Shares of Kroger (KR -0.91%) jumped on Thursday, rising 8%. Making this gain particularly impressive, the S&P 500 fell 3.4% on the same day. Investors apparently loved the company's fourth-quarter results and management's strong outlook for 2020.

Leading up to Kroger's fourth-quarter and full-year update on Thursday morning, the grocer was getting extra attention. The spotlight first turned to Kroger in early February, when an SEC filing revealed that Warren Buffett's Berkshire Hathaway (BRK.B -0.56%) (BRK.A -0.42%) had bought a stake in the company. Interest in the stock compounded amid growing coronavirus fears as many consumers have opted to stock up on staple products sold at grocery chains like Kroger's.

On Thursday, the grocer didn't disappoint. Strong results lived up to its conservative valuation, making Berkshire's recent purchase of Kroger stock at an estimated average price below $27 a great buy.

A man shopping in a grocery store

Image source: Getty Images.

Fourth-quarter results

In the consumer staples company's fourth quarter, sales rose 2.3% year over year when excluding fuel and the impact of business dispositions. Digital sales climbed 22%. Adjusted earnings per share were $0.57, up 18.8%.

These financial results were helped by a 2% year-over-year increase in same-store sales when excluding fuel sales, helping the company deliver full-year same-store sales growth of 2%.

Importantly, Kroger delivered on key 2019 targets, including full-year cost savings of more than $1 billion, alternative profit streams delivering more than $100 million of incremental operating profit, and same-store sales growth within its guidance range.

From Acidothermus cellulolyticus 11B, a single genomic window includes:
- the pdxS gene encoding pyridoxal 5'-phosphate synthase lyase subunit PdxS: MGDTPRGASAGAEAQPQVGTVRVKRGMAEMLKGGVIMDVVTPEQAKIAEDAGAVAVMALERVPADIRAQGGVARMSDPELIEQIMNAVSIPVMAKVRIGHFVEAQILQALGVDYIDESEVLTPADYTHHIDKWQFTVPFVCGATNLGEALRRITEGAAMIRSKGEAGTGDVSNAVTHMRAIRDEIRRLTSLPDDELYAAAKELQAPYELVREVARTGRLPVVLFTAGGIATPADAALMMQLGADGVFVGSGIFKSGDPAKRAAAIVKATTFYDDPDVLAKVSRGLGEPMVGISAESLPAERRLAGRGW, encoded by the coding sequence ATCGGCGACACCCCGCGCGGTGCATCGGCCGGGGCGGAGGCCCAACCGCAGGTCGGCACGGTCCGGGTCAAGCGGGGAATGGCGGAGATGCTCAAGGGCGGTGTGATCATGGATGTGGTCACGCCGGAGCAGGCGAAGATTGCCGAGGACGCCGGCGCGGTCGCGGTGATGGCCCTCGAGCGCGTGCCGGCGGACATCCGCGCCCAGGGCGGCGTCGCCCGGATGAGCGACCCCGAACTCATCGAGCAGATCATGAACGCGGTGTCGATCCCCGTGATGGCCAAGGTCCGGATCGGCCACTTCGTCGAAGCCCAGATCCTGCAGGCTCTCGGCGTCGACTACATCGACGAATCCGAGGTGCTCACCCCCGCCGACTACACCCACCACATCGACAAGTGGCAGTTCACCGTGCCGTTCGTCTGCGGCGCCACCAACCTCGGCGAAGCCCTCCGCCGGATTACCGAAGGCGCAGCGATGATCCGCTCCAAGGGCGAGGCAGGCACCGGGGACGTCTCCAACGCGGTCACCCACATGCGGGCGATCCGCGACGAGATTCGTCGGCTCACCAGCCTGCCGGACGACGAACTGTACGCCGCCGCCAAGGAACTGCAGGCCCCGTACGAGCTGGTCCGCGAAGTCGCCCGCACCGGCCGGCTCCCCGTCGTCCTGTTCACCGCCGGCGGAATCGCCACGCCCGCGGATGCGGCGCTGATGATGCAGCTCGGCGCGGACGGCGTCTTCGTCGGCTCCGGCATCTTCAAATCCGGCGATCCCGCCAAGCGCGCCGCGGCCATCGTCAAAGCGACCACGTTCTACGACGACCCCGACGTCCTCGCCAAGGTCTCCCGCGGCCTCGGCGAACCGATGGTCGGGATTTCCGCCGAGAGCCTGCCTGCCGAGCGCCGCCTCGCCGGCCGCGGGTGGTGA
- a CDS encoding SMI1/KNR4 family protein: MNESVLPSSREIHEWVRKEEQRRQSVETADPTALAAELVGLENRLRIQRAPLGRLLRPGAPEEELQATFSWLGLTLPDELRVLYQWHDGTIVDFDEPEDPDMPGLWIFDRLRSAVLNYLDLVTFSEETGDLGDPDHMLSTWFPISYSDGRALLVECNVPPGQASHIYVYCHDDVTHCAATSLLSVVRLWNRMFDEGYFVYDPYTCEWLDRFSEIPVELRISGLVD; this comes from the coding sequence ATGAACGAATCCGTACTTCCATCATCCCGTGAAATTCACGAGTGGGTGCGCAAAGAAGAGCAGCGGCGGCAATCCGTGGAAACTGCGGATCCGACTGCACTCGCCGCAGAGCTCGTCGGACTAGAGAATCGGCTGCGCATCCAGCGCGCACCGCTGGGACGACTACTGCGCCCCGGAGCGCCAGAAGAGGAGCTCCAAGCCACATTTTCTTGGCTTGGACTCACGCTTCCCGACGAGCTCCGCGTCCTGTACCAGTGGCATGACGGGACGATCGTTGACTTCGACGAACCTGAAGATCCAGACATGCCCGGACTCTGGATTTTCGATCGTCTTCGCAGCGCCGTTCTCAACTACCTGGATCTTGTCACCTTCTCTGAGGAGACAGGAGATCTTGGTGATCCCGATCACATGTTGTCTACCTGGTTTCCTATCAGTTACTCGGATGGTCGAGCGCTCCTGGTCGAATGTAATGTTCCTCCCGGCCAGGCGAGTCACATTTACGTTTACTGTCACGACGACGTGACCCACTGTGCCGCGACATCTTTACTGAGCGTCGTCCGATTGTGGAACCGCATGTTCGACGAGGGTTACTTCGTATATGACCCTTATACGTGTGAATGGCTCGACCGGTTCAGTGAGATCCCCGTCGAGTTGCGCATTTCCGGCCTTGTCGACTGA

"We are pleased with our 2019 results and improving trends in our supermarket business," said Kroger CEO Rodney McMullen in the company's fourth-quarter earnings release.

Accelerating same-store sales growth

Perhaps the most notable takeaway from Kroger's recent performance is its accelerating same-store sales growth. Full-year same-store sales growth of 2%, when excluding fuel sales, was an acceleration from 1.8% growth in 2018. Indeed, this performance marked the company's second-straight year of accelerating same-store sales growth as the grocery chain executed on its "Restock Kroger" initiative to better position its business for sustained growth.

Looking to 2020, management forecast another acceleration in same-store sales growth. Specifically, management guided for the key metric to increase at a rate of 2.25% or greater.

Valuation matters

Kroger may still be growing slower than peer Walmart, which saw same-store sales growth of 2.8% in its most recent fiscal year. But Kroger trades at a more conservative valuation, even after its recent run-up, than the juggernaut supermarket. The stock's price-to-earnings ratio is 17. This compares to 22 for Walmart.

Kroger's continued trend of accelerating same-store sales growth, combined with its conservative valuation, reinforces why Berkshire Hathaway may have taken an interest in the grocer.